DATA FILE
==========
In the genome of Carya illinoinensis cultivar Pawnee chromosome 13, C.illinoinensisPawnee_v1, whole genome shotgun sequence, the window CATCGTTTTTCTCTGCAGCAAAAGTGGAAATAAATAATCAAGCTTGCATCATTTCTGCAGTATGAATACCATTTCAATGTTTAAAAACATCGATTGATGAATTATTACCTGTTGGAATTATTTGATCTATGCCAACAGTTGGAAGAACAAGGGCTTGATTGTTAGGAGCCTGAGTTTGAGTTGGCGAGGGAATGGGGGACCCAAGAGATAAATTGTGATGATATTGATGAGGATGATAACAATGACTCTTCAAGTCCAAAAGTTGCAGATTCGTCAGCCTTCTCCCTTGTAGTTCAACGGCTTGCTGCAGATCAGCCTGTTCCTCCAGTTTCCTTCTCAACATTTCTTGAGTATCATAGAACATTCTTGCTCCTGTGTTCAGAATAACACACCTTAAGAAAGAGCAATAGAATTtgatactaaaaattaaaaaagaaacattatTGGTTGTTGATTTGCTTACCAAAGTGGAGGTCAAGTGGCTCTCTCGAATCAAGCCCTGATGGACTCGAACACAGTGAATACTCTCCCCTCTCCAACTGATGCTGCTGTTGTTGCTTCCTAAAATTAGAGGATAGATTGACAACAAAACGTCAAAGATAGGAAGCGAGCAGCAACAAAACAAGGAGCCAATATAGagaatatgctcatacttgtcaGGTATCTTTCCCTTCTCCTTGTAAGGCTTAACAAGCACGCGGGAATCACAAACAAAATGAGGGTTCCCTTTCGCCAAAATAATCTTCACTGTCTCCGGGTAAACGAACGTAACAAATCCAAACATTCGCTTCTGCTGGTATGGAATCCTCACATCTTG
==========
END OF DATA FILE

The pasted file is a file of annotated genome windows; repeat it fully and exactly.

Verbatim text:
In the genome of Carya illinoinensis cultivar Pawnee chromosome 13, C.illinoinensisPawnee_v1, whole genome shotgun sequence, the window CATCGTTTTTCTCTGCAGCAAAAGTGGAAATAAATAATCAAGCTTGCATCATTTCTGCAGTATGAATACCATTTCAATGTTTAAAAACATCGATTGATGAATTATTACCTGTTGGAATTATTTGATCTATGCCAACAGTTGGAAGAACAAGGGCTTGATTGTTAGGAGCCTGAGTTTGAGTTGGCGAGGGAATGGGGGACCCAAGAGATAAATTGTGATGATATTGATGAGGATGATAACAATGACTCTTCAAGTCCAAAAGTTGCAGATTCGTCAGCCTTCTCCCTTGTAGTTCAACGGCTTGCTGCAGATCAGCCTGTTCCTCCAGTTTCCTTCTCAACATTTCTTGAGTATCATAGAACATTCTTGCTCCTGTGTTCAGAATAACACACCTTAAGAAAGAGCAATAGAATTtgatactaaaaattaaaaaagaaacattatTGGTTGTTGATTTGCTTACCAAAGTGGAGGTCAAGTGGCTCTCTCGAATCAAGCCCTGATGGACTCGAACACAGTGAATACTCTCCCCTCTCCAACTGATGCTGCTGTTGTTGCTTCCTAAAATTAGAGGATAGATTGACAACAAAACGTCAAAGATAGGAAGCGAGCAGCAACAAAACAAGGAGCCAATATAGagaatatgctcatacttgtcaGGTATCTTTCCCTTCTCCTTGTAAGGCTTAACAAGCACGCGGGAATCACAAACAAAATGAGGGTTCCCTTTCGCCAAAATAATCTTCACTGTCTCCGGGTAAACGAACGTAACAAATCCAAACATTCGCTTCTGCTGGTATGGAATCCTCACATCTTG